Big Idea behind this simulation

- To allow the students to have a strong conceptual understanding of speed.

- To illustrate speed problem.

- To illustrate the concept of average speed.

- To allow the students to conduct inquiry-based activities to deduce the the relationship between speed, time and distance

- To allow the students to conduct inquiry-based activities to deduce the the relationship between the ratio of the speed and the distance between  2 objects given the same time travelled.

A car travelled at a speed of 60 km/h for the first 1 hrs and then at 75 km/h for the next 2 hours.

What is the average speed  ?

Use the red object to demonstrate the actual movement of the car.

Use the blue object to demonstrate the actual speed.

- The students may need to unpack the questions and do some necessary conversions before using this simulation.

Things to note

1. When entering the value into the text field, please remember to press  “Enter”. The field will turn white as shown below.

 Without pressing enter (Text box remained yellow)  

Upon pressing Enter (Text box turn white)

Pausing Simulation

1. Every Hour (For Conceptual Understanding)

Possible use:

- To show the distance travelled every hour and let the students deduce the relationship between speed, distance time.  Let them record some values and come to some conclusion

- To show how the distance between the two objects changed every hour and deduce the relationship between this distance, the difference in speed and the time  . Let them record down some values and come to conclusion

- To reason out the relationship between the ratio of speed, ratio of distance travelled between the two objects with the same time travelled. Students will need this strong understanding to solve complex speed problem.

2. At specific timing

Possible use:

- Pause the simulation to change the speed as speed cannot be changed when the simulation is playing. Use this to illustrate the problem.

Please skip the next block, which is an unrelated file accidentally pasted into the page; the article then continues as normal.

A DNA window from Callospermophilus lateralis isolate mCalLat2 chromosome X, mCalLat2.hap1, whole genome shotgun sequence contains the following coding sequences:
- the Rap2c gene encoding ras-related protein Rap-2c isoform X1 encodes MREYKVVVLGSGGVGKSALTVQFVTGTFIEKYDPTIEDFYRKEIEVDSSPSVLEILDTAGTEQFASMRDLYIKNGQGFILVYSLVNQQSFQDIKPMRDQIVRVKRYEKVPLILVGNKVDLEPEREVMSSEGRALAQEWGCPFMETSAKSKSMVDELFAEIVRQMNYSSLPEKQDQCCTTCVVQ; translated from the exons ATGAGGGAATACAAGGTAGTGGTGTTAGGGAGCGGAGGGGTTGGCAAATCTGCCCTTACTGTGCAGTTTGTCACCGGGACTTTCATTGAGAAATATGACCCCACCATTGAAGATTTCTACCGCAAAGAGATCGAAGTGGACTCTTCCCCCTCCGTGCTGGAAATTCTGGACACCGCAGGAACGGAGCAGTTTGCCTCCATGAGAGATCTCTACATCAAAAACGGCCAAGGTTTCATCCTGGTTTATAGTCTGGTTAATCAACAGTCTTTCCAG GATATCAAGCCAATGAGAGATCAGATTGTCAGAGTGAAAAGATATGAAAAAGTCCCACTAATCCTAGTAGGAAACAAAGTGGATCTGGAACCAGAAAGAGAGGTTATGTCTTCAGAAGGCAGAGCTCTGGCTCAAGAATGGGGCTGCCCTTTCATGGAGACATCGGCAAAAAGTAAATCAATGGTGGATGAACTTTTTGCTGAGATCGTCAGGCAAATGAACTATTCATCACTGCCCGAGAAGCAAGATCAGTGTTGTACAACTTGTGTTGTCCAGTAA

The distance between A and B was  270-km journey. John started driving from Town A. He drove at a speed of 80 km/h for the first 1.5  hours. For the rest of the journey, he drove at a speed of 60 km/h. How much time did he need to complete the journey?

3. At specific  Distance

Possible use:

- Pause the simulation to change the speed as speed cannot be changed when the simulation is playing. Use this to illustrate the problem.

The distance between A and B was  300-km journey. John started driving from Town A. He drove at a speed of 100 km/h until he has travelled 125 km. For the rest of the journey, he drove at a speed of 60 km/h. How much time did he need to complete the journey?

Distance

1. Distance only shown when simulation is stopped

2. Option to display the distance info. Allows the teachers to focus on the given point.

3. Display working. Show how the distance is calculated. (You can use this feature to let the students infer how the working is derived. Have deliberately show how duration of time is measured , i.e. final time- initial time. Perhaps it is a good habit to teach the kids so that they would be more mindful of how the variable, t (time) is calculated).

4. The unit for distance is kilometer (km)

Speed

1. Speed set between 40 km/h and 150 km/h.

2. Allow to U turn only once.

3. Speed set to 0 when reached Town A or Town B if no U turn is not set or the object has already U-turn once. Student will not be able to change the speed again.

4. In the current simulation, the speed has to be in km/h . (Note : If there is a need, we can convert to min/s)

Time

1. The unit is in hour. The input must be in decimal form.

2. There is a need to convert min to hour.

3. Cannot specify timing like. 9.00 a.m.

Variables that cannot be changed once the simulation has started

You will need to reset the simulation to change the variables again.

1. Distance between 2 towns

2. Start position

3. Pause simulation

4. Direction (Left Or Right)

5. U turn